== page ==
“I see skies of blue
And clouds of white
The bright blessed day
The dark sacred night
And I think to myself
What a wonderful world”
I am channeling some Louis Armstrong this morning. I am sitting in my patio staring at the clear blue sky, puffball clouds, and listening to the breeze gently riffing in the trees.
(OK, I’m also listening to the neighbor hammering and running his saw, but I’m trying to block that from my moment of zen.)
I have spent my morning in my rocking chair, catching up on correspondence, and staring out at my backyard. Which is by no means perfect, but we are working on it. And on this day, I’m not noticing what is wrong with it. I see a beautiful clear blue pool, not a pool that needs to be refinished. I see my zen garden taking shape in the corner of the yard, not the barren wasteland where nothing grows because the neighbor’s tree overhangs it so much that it is killing our palm tree. I see a funky tiki hut over the barbecue, not some weird homemade patio thing that the previous owner built.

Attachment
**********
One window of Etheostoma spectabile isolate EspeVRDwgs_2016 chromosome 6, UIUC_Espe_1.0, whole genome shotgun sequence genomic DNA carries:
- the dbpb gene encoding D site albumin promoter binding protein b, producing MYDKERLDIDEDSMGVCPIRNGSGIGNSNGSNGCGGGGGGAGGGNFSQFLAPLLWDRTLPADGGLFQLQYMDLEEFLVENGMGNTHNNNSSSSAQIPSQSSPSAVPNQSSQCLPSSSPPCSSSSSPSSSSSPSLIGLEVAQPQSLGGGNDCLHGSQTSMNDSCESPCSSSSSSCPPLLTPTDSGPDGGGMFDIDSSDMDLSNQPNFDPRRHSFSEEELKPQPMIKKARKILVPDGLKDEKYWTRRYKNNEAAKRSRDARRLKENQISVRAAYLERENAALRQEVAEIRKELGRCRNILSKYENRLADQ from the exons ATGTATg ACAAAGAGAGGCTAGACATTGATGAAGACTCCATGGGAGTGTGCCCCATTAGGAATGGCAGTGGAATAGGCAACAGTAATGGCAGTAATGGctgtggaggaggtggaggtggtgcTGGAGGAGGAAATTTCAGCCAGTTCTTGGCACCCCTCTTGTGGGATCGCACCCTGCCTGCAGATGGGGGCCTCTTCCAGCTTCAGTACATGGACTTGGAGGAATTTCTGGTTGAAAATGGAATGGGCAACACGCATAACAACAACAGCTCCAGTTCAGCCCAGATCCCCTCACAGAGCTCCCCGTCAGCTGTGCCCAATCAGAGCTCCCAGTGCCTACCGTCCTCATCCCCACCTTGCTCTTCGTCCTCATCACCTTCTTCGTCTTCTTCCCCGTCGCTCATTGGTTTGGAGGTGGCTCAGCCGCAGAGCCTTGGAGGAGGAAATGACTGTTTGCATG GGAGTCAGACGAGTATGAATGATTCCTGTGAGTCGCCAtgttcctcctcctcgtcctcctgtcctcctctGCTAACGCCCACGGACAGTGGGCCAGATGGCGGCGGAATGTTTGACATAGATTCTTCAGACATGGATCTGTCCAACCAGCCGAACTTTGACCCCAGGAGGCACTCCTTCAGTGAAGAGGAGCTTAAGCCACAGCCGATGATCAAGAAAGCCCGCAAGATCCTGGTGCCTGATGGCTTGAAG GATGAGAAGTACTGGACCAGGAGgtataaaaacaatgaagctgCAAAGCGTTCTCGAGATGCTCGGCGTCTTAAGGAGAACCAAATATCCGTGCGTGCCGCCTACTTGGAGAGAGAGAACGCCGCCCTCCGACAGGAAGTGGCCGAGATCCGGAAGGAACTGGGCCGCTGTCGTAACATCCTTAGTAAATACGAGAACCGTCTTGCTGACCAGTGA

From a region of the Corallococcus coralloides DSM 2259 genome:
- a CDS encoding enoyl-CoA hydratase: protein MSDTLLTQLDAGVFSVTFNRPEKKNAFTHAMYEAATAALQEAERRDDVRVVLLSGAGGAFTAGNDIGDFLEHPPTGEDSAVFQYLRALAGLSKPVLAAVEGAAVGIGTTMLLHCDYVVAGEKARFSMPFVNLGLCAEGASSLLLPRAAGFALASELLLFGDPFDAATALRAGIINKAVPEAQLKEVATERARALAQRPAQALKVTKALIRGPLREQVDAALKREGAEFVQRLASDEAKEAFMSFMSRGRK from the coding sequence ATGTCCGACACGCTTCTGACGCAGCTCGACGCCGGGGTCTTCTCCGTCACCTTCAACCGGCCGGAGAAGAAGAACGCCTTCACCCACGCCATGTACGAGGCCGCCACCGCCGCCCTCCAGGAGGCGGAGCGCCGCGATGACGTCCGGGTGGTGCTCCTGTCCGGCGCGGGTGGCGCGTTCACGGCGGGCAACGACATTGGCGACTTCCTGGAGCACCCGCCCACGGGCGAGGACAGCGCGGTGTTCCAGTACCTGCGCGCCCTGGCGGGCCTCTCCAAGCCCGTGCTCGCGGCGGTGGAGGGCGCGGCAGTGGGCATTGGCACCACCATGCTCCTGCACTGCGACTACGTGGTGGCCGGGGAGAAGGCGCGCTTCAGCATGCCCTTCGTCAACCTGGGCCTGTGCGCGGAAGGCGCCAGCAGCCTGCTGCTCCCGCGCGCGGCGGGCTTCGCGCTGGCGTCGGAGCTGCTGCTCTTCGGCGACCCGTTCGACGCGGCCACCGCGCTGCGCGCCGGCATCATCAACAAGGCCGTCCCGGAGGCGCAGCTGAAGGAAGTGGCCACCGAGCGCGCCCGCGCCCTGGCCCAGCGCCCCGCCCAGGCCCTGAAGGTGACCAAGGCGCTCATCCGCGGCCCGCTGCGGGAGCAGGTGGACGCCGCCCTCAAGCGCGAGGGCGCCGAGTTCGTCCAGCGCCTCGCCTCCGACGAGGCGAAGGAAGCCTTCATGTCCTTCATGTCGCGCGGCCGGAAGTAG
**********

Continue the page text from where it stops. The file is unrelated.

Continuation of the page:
I see natural beauty. My beloved hibiscus bushes are blooming, the grass is filling in after the “winter”, and everything is either green or blue. It is calming my soul. All the anxiety, pain, and bad memories are temporarily MIA. I am enjoying what I see now. This moment.
And I am sorry. I am sorry for all the beautiful days I have ever wasted. Days when I was cranky, spiteful, petty, ungrateful. All the days I didn’t look out and see all the beautiful colors in the world. All the days I took for granted. All the days I did not acknowledge how lucky I am. I have pain, but I am healthy. I am not rich, but I have food and a non-leaking roof over my head. I have people who love me.
I am making myself whole.
I think it’s sometimes hard for others to understand what having chronic anxiety is like. It’s not rational. In the middle of a meltdown, I usually know that there is no reason for it. When I’m lashing out, I know I’m being unfair. No matter how hard I try to control it, sometimes I can’t. But I keep trying, and I apologize for every time I may have hurt anyone. I work hard to not be that person, but some days are just better than others. But I will keep learning. I promise you that.
So today, I will learn from my past mistakes, and just enjoy what I have here today. Maybe take a swim in my imperfect pool and stare at the trees and flowers. Watch airplanes float by with fascination. Listen to kids playing next door. For once, I’m not taking it for granted.
“And I think to myself
What a wonderful world”
For more information on navigating breast cancer and all it leaves behind, please see our website, www.driventosurvive.org